Research into reconfigurable antennas/circuits has been ongoing for several decades. Reconfigurable antennas are valuable as a means of enabling systems to adapt to changing circumstances. The traditional approach for reconfiguring antennas involves using switches or varactors. The technology, in this area, is very mature. However, these traditional approaches suffer from several important limitations, including: 1) complexity of biasing and control circuits, 2) significant overall power consumption, 3) poor harmonic performance (i.e. they create unwanted signals), and 4) limited tuning range. Recently liquid metals, based on Gallium alloys, have been developed which have the potential to address many of the limitations associated with traditional approaches. The PhD will build on existing expertise in the QMUL Antennas & Electromagnetics Group (https://antennas.eecs.qmul.ac.uk
) and develop the capability to manufacture complex microfluidic structures as well as innovative new forms of reconfigurable antenna which take advantage of the new opportunities afforded by liquid metal. The project will benefit from a recent £1.2m EPSRC investment in the groups comprehensive Antenna Measurement Laboratory through the acquisition of a Nanoscribe 3D printer and NSI spherical near-field millimetre wave antenna measurement system.
All applicants should hold a masters degree at first /distinction level in Electronic Engineering (or a related discipline). Applicants should have a good knowledge of English and ability to express themselves clearly in both written and spoken form. The successful candidate must be strongly motivated to undertake doctoral studies, must have demonstrated the ability to work independently and to perform critical analysis. Furthermore, a degree of grit and resilience are important in order to withstand the challenges of PhD study. The following items are considered essential:
• Excellent knowledge of microwave engineering
• Practical experience of building electronic circuits/systems
A working knowledge of chemistry and/or materials science would be a distinct advantage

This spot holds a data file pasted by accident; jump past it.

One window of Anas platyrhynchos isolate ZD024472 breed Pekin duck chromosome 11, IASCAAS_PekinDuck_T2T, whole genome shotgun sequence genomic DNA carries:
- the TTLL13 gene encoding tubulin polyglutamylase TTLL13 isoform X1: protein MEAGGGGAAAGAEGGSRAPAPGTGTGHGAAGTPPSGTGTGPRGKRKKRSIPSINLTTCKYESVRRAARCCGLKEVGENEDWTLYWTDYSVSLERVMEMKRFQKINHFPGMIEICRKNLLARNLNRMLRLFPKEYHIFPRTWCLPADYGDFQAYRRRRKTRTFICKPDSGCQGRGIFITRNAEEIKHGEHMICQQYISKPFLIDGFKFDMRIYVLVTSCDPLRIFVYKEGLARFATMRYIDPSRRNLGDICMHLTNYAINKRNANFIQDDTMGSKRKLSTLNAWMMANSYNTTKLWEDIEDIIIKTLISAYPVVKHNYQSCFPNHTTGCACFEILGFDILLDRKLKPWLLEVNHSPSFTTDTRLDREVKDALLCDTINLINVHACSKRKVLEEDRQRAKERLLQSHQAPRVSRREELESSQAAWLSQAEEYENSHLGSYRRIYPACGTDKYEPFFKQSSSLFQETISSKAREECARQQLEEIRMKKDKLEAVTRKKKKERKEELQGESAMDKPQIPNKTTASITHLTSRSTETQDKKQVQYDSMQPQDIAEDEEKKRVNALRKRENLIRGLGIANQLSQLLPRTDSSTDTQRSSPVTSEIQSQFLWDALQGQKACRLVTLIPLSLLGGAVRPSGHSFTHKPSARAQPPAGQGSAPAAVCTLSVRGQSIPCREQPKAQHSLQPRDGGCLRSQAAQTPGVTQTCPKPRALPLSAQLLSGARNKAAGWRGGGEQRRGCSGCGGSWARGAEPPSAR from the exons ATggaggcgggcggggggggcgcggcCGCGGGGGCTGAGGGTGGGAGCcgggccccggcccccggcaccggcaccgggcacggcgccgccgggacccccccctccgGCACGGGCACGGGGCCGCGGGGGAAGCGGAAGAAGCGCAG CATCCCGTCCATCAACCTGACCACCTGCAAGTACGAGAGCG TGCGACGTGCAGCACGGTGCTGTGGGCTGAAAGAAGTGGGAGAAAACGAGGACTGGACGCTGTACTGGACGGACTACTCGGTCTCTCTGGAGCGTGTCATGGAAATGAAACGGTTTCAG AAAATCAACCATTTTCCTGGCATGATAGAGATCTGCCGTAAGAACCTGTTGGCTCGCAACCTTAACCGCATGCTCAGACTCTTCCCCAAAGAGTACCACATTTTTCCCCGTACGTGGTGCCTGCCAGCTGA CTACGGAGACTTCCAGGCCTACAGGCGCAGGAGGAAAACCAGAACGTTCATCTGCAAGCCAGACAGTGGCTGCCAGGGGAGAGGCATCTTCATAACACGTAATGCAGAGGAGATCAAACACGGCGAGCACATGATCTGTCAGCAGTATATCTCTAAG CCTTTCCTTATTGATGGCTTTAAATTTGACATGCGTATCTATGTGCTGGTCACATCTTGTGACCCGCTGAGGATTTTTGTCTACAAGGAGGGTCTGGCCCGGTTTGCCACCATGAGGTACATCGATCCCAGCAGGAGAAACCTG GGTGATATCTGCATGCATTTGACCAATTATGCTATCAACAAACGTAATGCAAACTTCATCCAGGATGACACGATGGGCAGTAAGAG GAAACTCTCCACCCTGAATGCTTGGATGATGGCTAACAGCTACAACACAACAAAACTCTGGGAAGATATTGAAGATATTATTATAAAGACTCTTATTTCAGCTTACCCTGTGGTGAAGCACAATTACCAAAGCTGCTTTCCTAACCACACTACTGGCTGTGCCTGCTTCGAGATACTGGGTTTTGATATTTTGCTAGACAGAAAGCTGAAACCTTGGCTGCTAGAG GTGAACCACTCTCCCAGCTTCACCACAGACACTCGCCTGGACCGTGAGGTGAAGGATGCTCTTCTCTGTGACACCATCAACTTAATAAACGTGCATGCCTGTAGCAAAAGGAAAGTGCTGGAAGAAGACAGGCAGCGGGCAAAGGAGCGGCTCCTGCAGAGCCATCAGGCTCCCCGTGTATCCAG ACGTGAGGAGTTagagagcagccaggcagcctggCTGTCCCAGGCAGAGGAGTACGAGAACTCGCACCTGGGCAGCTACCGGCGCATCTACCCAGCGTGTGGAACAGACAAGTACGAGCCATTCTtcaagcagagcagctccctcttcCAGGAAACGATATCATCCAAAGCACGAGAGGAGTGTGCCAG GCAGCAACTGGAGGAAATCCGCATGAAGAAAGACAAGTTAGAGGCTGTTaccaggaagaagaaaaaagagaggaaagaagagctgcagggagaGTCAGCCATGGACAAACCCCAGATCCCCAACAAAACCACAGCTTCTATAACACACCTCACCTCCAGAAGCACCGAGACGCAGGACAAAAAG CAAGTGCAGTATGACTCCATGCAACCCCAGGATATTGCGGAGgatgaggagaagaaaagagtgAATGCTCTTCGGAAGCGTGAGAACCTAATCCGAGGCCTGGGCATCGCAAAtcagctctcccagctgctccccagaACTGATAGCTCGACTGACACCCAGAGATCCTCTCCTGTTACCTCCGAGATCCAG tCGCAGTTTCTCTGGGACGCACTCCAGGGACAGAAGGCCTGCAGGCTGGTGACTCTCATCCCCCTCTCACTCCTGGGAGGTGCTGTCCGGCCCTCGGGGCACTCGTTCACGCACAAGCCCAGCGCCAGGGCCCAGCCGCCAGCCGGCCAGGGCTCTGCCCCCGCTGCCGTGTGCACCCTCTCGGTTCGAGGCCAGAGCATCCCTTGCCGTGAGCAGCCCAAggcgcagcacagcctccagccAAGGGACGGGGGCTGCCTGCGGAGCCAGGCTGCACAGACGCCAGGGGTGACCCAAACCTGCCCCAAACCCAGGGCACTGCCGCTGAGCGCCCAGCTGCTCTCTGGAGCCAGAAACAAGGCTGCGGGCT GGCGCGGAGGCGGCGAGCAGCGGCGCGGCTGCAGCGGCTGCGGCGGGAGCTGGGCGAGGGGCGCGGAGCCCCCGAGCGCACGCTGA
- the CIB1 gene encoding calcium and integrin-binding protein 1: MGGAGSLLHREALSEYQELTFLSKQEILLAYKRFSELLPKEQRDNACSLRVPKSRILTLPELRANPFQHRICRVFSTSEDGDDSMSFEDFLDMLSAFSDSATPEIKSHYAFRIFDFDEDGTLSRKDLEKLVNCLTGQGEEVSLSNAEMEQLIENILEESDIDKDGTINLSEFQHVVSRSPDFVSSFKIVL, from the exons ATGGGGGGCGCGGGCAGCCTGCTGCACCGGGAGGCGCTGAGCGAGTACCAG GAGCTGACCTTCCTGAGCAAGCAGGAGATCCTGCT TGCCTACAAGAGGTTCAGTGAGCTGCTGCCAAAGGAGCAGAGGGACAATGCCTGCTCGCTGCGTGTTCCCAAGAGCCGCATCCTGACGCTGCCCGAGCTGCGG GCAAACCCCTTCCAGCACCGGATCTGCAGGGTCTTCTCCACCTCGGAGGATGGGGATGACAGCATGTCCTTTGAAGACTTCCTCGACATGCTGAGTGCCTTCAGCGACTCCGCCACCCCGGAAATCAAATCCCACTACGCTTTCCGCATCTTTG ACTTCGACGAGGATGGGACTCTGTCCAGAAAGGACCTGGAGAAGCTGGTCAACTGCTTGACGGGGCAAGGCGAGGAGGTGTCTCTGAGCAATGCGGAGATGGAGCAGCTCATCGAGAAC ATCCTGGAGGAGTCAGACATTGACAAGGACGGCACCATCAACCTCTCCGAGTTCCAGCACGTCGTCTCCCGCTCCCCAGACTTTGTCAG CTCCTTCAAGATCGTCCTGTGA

The following website provides guidance for applicants: http://www.eecs.qmul.ac.uk/phd/how-to-apply/
. Steps 2 onwards are applicable in this case. Please note that instead of the ‘Research Proposal’ we request a ‘Statement of Research Interests’. Your statement (no more than 500 words) should answer two questions: (i) Why are you interested in the topic described above? (ii) What relevant experience do you have? In order to submit your online application you will need to visit the following webpage: https://www.qmul.ac.uk/postgraduate/research/subjects/electronic-engineering.html
. Please scroll down the page and click on “PhD Full-time Electronic Engineering - Semester 1 (October Start)” or “PhD Full-time Electronic Engineering - Semester 2 (January Start)”. The successful PhD candidate is expected to be a member of Whitespace Machine Communication Lab (WMC: http://wmc.eecs.qmul.ac.uk
). The WMC lab is part of the Antennas & Electromagnetics Group which is located in the School of Electronic Engineering and Computer Science (EECS) at QMUL. You should mention this in your application.
Applicants seeking further information or feedback on their suitability are encouraged to contact Dr. James Kelly at [email protected]
with subject “Liquid Metal PhD”. However, please, do not email your application. All applications must be made via the website mentioned above.
All nationalities are eligible to apply for this studentship. We offer a 3-years fully funded PhD studentship, with a bursary ~£16.5K/year and a fee waiver (including non-EU students), supported by the School of Electronic Engineering and Computer Science of the Queen Mary University of London, UK (www.eecs.qmul.ac.uk). The first supervisor is Dr. James Kelly (View Website). In addition to the studentship, we also welcome applications from self-funded students with relevant backgrounds.